Quest For Japan Logo-Ver7

Playing with Flowers in Cards: Hanafuda

Date Published: Last Update:2015/05/22 Traditional Culture ,

Hanafuda (花札) are Japanese playing cards that are used to play a number of games. The name comes from two Japanese words hana (花) which means flowers and fuda (札) which can mean cards. Some call it “flower cards” in English. The name also refers to games played with those cards.

A traditional Hanafuda deck of cards has 48 cards divided into 12 suits – one for every month. The four cards from each month share a common Japanese nature-inspired theme, whether it is cherry blossoms in March or maple leaves in October. Modern deck makers have taken some liberties with the traditional illustrations, and these days’ modern Hanafuda decks use a wide variety of animation styles, and even incorporate non-traditional characters like Napoleon and Mario.

4881450065_fe7f37024d_z

The colorful cards of Hanafuda. (Photo by Toshiyuki IMAI on Flickr)

Hanafuda Origin

The very first playing cards appeared in central Asia in the 9th century. It didn’t take long for trade to carry these cards the short distance to the islands of Japan. Though a traditional Hanafuda deck is distinctly Japanese in appearance, the overtly Japanese illustrations conceal an important Western influence. Hanafuda’s most obvious predecessor is actually the Portuguese Hombre deck, which was the first 48-card deck to appear in Japan. Portuguese traders and missionaries arrived in Japan in the 16th century, and were quick to invite the locals to participate in their card games.

Hanafuda Cards

hanafuda cards

The 48 cards of Hanafuda. Starting from the right, the cards are arranged from January to December. (Photo by 準建築人手札網站 Forgemind ArchiMedia on Flickr)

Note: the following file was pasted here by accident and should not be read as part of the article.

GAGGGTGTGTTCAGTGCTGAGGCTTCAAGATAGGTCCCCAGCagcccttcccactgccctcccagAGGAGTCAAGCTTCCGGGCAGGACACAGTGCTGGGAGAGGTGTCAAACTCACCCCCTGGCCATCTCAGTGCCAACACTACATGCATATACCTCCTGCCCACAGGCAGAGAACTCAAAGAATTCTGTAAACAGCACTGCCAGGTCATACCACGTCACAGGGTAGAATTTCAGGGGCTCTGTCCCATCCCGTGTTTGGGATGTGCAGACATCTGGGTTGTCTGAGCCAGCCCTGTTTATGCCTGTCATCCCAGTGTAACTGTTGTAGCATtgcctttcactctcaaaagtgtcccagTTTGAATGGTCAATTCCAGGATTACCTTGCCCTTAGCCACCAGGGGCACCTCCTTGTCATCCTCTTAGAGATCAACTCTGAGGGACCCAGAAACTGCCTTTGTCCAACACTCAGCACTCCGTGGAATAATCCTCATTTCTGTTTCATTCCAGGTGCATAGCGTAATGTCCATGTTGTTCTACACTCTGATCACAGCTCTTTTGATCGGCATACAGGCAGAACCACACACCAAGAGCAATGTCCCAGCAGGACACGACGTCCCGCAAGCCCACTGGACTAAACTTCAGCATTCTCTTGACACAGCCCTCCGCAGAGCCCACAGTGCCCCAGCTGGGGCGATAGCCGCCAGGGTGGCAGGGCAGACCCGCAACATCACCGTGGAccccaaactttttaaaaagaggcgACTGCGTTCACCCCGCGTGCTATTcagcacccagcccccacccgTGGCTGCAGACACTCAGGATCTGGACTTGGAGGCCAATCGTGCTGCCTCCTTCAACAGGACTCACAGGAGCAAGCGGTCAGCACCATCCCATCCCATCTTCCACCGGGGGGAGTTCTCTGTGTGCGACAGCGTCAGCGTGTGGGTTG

Hanafuda Cards List

Month Flower Cards
January Matsu(松, pine) Pine with Crane,
Red-lettered Tanzaku,
Plain Pine (2)
February Ume(梅, plum blossom) Plum with Nightingale,
Red-lettered Tanzaku,
Plain Plum (2)each
March Sakura(桜, cherry blossom) Cherry with Curtain,
Red-lettered Tanzaku,
Plain Cherry (2)
April Fuji(藤, wisteria) Wisteria with Cuckoo,
Solid Red Tanzaku,
Plain Wisteria (2)
May Ayame(菖蒲, iris) Iris with Bridge,
Solid Red Tanzaku,
Plain Iris (2)
June Botan(牡丹, peony) Peony with Butterfly,
Solid Blue Tanzaku,
Plain Peony (2)
July Hagi(萩, bush clover) Clover with Wild Boar,
Solid Red Tanzaku,
Plain Clover (2)
August Susuki(薄, Susuki grass/Pampas) Pampas with Full Moon,
Pampas with Geese,
Plain Pampas (2)
September Kiku(菊, chrysanthemum) Chrysanthemum with Sake Cup,
Solid Blue Tanzaku,
Plain Chrysanthemum (2)
October Momiji(紅葉, maple) Maple with Deer,
Solid Blue Tanzaku,
Plain Maple (2)
November Yanagi(柳, willow) Willow with Poet,
Willow with Swallow,
Willow with Solid Red Tanzaku,
Rain and Lightning
December Kiri(桐, paulownia) Paulownia with Phoenix,
Plain Paulownia (3)

Hanafuda on Popular Culture

Though the origins of the Hanafuda deck can be traced to ancient times, the influence of the flower cards can be seen in several modern pop culture references. Hanafuda is the source of several of the Japan’s most popular card games. It should come as no surprise then that these cards are largely responsible for funding one of today’s most successful game companies. Hanafuda decks were the very first product offered by the now-famous video game maker Nintendo. At the end of the 19th century, the Nintendo Corporation was founded for the sole purpose of producing hand-painted Hanafuda decks. This would be their primary source of income for nearly a hundred years.

Today, Hanafuda-based games remain popular in Japan and have extended to neighboring countries like South Korea and even further to the Polynesian islands that Japan once occupied.

We’ll learn more about Hanafuda and how to play them in our next post.

References:

1. Hanafuda. Wikipedia.

2. History of Hanafuda – Hanafuda.com

3. Featured Image from AC-Illust

The following two tabs change content below.

Sponsored Links

  • Pocket
  • 1 follow us in feedly

Related Article/s:

shogi pieces